Saying only what you can

Pius XII

Antique shops range from the high-end and museum-like to the crazy hodge podge of the junk shop. I was was somewhere in-between at a quirky, used items emporium when I found this medal in a case of lapel pins. Recognizing the papal keys but not the face, I thought I’d add it to my small collection of Sunday school and church pins and see if I could learn more about it.

The back of the medal shows the Madonna and Child with two angels.

Pius XII reverse

 

When I got home and was able to look more closely, the glasses and the distinctive nose, along with the image of Mary convinced me it was Pius XII, and indeed, with a bit of computer-aided enlargement I could just make out the “IVS XII” on the left.

Pius XII is perhaps best known for being pope during World War II, but during his nineteen-year papacy he also defined the dogma of the Assumption of Mary, namely that she “having completed the course of her earthly life, was assumed body and soul into heavenly glory.”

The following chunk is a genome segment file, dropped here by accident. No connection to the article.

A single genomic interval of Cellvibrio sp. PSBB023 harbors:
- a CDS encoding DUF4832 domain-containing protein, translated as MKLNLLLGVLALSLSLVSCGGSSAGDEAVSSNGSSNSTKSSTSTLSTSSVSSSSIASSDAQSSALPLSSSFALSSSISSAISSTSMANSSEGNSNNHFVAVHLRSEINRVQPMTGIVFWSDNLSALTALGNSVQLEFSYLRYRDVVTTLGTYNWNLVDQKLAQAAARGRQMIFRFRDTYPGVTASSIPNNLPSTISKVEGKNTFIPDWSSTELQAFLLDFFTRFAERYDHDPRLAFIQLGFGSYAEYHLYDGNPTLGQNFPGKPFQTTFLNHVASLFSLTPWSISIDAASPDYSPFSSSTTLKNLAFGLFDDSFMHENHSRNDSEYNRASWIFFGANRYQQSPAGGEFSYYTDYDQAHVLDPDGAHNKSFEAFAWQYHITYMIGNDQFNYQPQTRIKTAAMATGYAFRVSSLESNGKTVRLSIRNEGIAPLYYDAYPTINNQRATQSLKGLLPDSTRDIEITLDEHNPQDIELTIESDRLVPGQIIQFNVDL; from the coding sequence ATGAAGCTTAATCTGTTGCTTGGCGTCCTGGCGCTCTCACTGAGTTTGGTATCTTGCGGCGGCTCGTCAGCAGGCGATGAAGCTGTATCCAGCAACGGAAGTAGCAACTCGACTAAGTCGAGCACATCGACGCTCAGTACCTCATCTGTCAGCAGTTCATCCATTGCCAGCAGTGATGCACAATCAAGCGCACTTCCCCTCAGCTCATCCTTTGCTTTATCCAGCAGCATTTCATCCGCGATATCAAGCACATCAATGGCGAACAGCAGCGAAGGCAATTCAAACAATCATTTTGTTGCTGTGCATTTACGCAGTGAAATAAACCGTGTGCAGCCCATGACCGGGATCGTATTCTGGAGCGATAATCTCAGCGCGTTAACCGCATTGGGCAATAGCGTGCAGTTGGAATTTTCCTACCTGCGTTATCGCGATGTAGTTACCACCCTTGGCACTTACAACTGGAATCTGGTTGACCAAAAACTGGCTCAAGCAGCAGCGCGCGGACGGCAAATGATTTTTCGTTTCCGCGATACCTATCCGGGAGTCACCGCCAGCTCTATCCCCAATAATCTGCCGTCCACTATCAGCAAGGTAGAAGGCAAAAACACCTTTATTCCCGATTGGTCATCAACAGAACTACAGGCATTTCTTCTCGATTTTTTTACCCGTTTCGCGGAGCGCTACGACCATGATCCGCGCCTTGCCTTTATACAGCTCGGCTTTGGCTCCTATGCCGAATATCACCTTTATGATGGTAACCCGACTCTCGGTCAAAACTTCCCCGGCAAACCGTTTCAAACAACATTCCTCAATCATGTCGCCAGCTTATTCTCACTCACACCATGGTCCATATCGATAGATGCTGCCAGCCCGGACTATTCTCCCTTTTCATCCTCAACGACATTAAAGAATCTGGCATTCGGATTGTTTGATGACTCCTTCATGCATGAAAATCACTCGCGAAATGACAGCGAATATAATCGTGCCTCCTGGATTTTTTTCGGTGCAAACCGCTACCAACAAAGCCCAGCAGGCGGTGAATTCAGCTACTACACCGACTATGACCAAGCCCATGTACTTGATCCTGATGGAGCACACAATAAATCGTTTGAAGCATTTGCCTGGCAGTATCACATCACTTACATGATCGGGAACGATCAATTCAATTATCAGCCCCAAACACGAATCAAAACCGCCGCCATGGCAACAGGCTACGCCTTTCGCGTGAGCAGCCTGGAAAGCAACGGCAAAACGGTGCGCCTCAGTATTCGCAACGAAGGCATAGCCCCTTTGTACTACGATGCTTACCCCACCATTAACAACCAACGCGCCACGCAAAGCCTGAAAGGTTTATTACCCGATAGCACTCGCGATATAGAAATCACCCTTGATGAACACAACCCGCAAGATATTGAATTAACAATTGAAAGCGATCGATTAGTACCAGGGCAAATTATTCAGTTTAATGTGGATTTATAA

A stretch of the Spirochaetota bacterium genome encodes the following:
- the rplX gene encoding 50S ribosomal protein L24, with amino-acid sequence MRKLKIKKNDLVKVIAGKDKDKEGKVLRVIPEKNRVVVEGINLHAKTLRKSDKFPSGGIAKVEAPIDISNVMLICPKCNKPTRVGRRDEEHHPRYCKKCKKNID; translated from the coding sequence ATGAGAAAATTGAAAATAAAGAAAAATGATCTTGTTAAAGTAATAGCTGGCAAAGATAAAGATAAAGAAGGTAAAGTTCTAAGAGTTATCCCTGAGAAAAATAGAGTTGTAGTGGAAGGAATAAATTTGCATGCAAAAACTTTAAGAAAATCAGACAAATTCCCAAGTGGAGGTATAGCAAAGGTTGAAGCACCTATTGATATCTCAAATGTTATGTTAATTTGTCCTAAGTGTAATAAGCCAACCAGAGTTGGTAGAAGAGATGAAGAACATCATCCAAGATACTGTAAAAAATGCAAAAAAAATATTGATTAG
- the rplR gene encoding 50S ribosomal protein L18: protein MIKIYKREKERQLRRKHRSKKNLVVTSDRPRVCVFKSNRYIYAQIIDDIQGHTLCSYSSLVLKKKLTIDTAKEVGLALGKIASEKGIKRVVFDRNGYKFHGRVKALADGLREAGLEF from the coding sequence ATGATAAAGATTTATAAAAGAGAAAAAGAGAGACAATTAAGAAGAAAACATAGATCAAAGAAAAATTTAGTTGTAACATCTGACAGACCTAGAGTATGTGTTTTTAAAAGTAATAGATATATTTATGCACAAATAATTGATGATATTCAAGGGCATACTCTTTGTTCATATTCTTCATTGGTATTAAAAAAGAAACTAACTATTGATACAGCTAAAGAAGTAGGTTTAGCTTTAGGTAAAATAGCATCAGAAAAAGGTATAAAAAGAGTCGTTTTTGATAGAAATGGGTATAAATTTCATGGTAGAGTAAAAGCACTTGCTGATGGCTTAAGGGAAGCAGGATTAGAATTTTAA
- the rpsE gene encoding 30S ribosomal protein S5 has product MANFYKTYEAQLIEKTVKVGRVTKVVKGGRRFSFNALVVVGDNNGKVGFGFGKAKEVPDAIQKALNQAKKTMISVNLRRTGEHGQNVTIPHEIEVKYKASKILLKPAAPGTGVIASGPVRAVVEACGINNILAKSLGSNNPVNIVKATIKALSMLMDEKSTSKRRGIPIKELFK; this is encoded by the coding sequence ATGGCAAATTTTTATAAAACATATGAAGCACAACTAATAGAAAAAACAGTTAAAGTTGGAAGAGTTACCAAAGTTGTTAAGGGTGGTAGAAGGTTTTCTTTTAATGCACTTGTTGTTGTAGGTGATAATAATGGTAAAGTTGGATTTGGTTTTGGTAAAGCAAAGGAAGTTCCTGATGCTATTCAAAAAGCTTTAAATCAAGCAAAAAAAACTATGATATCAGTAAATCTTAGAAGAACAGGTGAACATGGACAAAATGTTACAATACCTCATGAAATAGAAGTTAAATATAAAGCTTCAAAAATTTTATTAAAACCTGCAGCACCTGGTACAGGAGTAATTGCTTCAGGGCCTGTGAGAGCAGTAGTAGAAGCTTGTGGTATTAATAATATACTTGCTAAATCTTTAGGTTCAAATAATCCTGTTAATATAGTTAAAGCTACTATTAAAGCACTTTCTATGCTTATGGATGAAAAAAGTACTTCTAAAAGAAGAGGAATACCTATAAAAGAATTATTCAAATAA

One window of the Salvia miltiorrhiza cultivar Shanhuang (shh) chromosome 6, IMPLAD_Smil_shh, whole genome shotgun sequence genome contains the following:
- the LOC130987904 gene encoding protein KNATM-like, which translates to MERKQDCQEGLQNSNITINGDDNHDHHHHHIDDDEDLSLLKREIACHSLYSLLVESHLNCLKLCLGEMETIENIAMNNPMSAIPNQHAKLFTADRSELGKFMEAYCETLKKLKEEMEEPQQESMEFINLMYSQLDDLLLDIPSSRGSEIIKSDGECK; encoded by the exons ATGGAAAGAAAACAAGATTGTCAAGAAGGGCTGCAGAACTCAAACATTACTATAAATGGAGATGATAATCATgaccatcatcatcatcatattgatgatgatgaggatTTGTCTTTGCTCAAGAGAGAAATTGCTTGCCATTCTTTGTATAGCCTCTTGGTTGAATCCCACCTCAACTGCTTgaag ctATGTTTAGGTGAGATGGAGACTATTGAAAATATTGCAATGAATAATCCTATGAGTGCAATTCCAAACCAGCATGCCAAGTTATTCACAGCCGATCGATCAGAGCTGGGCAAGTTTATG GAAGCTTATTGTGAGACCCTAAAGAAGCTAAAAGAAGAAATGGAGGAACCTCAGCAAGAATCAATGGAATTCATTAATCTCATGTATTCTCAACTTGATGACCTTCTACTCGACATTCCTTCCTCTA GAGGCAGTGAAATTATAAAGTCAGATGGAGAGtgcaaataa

Whether or not that dogma carries any significance for your personal spiritual life, it is one of the Church’s elegant solutions. To understand the beauty of that statement you should know that there have been many debates about what exactly happened just before Mary went up to heaven. Did she die? Was she taken up before she died? Did she die in the process of being taken up into heaven? Did her soul precede her body? Should this event be called the Dormition of the Virgin or the Assumption?

You can see where this leads. If you really try to nail down all the details, the minute-by-minute, you’ll venture into a dangerous place. You can argue forever. A lot of theology is like that. You have to know what you can say (or can agree to say), and when to stop.

Which is why that phrase “having completed the course of her earthly life” is so fine. It says what can be said, but no more. Sometimes living with a little ambiguity is the most honest thing you can do.

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